Oregon loves to move quickly and get guys in space, and a heavy
blitz often results in more space for one of the Ducks’ speedsters
to find open space behind the blitz. Whether it’s Kenjon Barner
flaring out in the flat or De’Anthony Thomas, Josh Huff, Bralon Addison, or Keanon Lowe getting open on a shallow crossing route,
there is almost always someone moving into the area vacated by the
blitzing defender quickly enough after the snap for Mariota to dump
it off before he gets hit. Teams that have tried to blitz
Oregon heavily have been torched; it’s those who can get a strong
pass rush with the front four who tend to have the most success.
Lombardi: So how do you think the Ducks will go after Stanford's
Butdorf: Stanford has a top-notch front seven that will pose
the greatest challenge that the Ducks have seen all season, but for
them to be effective against this Duck offense, they’re going to
have to play very disciplined, assignment-oriented football. I
expect Oregon to come out throwing and working the perimeter to try
to soften up and spread out Stanford’s front seven, and then start
running between the tackles once they’re a little worn out.
Early in the season, I was worried about this unit, but the line has
developed tremendous cohesion and is playing at a very high level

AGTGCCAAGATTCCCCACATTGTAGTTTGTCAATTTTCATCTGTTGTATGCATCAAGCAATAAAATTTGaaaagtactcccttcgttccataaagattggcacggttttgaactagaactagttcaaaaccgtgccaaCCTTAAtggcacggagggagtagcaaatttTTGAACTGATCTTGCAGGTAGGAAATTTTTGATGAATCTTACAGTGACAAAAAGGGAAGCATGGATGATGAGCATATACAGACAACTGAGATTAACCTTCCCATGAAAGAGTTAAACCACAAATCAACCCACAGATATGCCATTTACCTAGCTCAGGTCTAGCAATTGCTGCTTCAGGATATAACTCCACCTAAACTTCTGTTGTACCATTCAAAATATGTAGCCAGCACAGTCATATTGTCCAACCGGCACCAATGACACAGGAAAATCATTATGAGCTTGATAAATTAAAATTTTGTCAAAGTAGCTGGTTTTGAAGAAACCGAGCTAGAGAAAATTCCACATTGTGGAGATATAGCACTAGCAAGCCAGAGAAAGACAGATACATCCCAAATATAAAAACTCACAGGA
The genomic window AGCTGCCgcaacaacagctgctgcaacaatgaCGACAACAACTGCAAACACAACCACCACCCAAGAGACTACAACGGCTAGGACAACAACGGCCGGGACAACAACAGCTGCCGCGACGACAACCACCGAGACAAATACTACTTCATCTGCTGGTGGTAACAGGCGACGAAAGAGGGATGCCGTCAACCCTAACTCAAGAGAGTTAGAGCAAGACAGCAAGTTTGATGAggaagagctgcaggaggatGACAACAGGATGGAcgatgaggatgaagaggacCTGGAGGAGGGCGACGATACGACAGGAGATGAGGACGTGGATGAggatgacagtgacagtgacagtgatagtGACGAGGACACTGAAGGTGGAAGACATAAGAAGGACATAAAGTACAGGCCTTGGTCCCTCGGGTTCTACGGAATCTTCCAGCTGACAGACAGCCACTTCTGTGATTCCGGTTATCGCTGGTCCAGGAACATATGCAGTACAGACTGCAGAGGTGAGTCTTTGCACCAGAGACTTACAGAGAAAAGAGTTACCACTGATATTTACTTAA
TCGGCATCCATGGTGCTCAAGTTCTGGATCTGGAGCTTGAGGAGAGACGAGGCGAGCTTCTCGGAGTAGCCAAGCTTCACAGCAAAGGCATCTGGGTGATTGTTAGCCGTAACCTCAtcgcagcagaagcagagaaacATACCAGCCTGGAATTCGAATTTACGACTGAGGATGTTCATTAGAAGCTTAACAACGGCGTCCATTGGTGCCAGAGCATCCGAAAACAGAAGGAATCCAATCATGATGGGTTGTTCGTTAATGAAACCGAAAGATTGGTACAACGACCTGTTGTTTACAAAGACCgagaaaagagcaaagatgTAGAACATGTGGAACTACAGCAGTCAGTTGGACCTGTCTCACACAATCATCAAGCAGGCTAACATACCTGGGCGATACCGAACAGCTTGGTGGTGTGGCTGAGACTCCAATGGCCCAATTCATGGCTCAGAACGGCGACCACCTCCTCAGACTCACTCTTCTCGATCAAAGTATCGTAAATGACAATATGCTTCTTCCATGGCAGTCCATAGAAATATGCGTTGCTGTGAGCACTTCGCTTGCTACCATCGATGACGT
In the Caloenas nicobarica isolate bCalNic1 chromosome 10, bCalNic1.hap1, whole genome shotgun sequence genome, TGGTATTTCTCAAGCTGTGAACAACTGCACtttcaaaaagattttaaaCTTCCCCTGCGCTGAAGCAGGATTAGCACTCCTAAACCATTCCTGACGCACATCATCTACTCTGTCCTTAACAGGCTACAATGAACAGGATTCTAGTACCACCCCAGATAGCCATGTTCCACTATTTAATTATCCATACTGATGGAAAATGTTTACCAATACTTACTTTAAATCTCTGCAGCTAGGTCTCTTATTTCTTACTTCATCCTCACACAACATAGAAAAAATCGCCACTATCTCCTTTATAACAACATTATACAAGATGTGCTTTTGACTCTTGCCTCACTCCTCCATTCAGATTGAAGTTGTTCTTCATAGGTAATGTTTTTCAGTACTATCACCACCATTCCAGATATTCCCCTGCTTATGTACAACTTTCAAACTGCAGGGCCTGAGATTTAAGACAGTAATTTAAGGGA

right now. Stanford certainly has the horses, though, to give
the Oregon line all it can handle.
Lombardi: You mention passing -- and I saw a lot of it in
Mariota's 377-yard effort last week. Is the Ducks' receiving corp
as deep as I remember it being?
Butdorf: Oregon’s receivers were an area of concern coming
into this season, but they’ve mostly exceeded expectations.
The first job of any receiver in this offense is to block, and the
Ducks have been getting great perimeter and downfield blocking from
this unit, which is a big reason for Oregon’s many explosive
plays. The unit still lacks a game-breaker, but it has several
guys who have been consistent. Josh Huff, the unit headliner,
is coming off back-to-back games with over 100 yards receiving and
finally seems to be past the nagging injuries that have slowed him
since his stellar freshman season. A fellow Texan, Bralon
Addison, is having a very strong freshman year and seems to be
getting better each week. The Ducks also love to use
De’Anthony Thomas and Kenjon Barner in the passing game, the latter
being a much better receiver than his predecessor, LaMichael James. Oregon spreads the ball around generously, so expect to
see several guys rotate in at receiver and have at least one
An interesting addition to this year’s Oregon offense is
6-foot-five, 245-pound Colt Lyerla, who can line up in the
backfield, at tight end, or in the slot. Colt was a five-star
recruit out of high school and has absolutely incredible athleticism
(4.5 forty) to go along with his size. He’s been very
productive in the passing game and is very effective as a power back
in short-yardage situations.
Will Butdorf is an expert on all things Oregon football. We thank
him for his insights on the Ducks.
David Lombardi covers Stanford
sports for The Bootleg and FOX Sports Next. He can also be heard
on San Francisco's 95.7 The Game. Check him out at www.davidlombardisports.com.
Follow him on Twitter: @davidmlombardi.
Are you fully subscribed to The
Bootleg? If not, then you are missing out on
all the top Cardinal coverage we provide daily on our
award-winning website. Sign up today for the biggest and best in
Stanford sports coverage with TheBootleg.com